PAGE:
861. The hectic fever now described, 858,860, as accompanying a purulent state of the lungs, is perhaps the case in which it most frequently appears : but I have never seen it in any case, when there was not evidently, or when I had not ground to suppose, there was a permanent purulency or ulceration in some external or internal part. It was for this reason, that in 74 I concluded it to be a symptomatic fever only. Indeed, it appears to me to be always the effect of an acrimony absorbed from abscesses or ulcers, although it is not equally the effect of every sort of acrimony; for the scor butic and cancerous kinds often subsist long in the body without producing a hectic. What is the precise state of the acrimony producing this, I cannot determine; but it seems to be chiefly that of a vitiated purulency.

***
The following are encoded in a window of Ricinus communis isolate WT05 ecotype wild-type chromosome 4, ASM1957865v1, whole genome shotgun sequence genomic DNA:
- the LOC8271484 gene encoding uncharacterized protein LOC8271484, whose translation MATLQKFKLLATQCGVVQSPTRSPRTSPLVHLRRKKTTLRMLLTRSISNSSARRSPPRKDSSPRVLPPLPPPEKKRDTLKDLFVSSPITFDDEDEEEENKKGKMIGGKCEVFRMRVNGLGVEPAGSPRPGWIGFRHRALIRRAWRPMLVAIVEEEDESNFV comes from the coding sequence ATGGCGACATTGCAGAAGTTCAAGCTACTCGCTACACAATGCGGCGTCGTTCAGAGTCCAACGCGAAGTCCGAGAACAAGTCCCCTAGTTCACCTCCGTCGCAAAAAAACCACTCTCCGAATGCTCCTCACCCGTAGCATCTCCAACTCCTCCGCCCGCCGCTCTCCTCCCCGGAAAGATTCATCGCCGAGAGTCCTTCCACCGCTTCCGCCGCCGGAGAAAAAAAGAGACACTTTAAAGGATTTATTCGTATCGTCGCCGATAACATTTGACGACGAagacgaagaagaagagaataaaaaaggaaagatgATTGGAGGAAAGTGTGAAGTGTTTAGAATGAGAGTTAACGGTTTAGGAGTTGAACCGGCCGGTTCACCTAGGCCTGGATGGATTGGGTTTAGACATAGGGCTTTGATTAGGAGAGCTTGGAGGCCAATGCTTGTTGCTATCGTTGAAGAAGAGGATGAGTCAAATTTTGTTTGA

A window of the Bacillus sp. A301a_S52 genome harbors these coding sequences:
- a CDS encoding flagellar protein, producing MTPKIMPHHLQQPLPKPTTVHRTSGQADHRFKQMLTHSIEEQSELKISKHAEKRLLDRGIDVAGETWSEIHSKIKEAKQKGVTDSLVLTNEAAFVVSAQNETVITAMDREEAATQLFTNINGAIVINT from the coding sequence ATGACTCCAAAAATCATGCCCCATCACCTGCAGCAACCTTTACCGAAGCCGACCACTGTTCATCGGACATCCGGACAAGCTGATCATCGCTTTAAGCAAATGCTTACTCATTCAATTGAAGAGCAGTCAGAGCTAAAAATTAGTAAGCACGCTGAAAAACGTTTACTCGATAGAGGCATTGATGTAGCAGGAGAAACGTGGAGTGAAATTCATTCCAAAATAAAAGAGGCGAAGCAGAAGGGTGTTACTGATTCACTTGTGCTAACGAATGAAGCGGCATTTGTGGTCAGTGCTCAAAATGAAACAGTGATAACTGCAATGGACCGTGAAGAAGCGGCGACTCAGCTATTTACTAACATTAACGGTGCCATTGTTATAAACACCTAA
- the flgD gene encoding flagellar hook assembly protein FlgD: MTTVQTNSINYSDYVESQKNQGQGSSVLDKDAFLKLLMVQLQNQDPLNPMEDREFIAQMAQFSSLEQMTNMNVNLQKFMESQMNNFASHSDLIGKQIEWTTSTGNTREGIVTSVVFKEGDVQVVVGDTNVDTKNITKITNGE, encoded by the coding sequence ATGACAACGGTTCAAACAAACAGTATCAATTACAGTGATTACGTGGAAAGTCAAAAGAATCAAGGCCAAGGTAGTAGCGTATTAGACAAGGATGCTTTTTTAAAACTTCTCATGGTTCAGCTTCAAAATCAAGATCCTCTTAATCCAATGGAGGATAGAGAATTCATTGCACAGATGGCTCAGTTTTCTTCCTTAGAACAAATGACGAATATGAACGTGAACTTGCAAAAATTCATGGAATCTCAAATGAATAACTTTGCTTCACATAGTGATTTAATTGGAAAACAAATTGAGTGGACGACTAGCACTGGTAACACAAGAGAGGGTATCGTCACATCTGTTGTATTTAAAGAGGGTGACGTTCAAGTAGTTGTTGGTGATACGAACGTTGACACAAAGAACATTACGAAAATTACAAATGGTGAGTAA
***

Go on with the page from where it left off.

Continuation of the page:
862. However this may be, it appears, that the hectic's depending in general upon an acrimony, explains its peculiar circumstances. The febrile state seems to be chiefly an exacerbation of that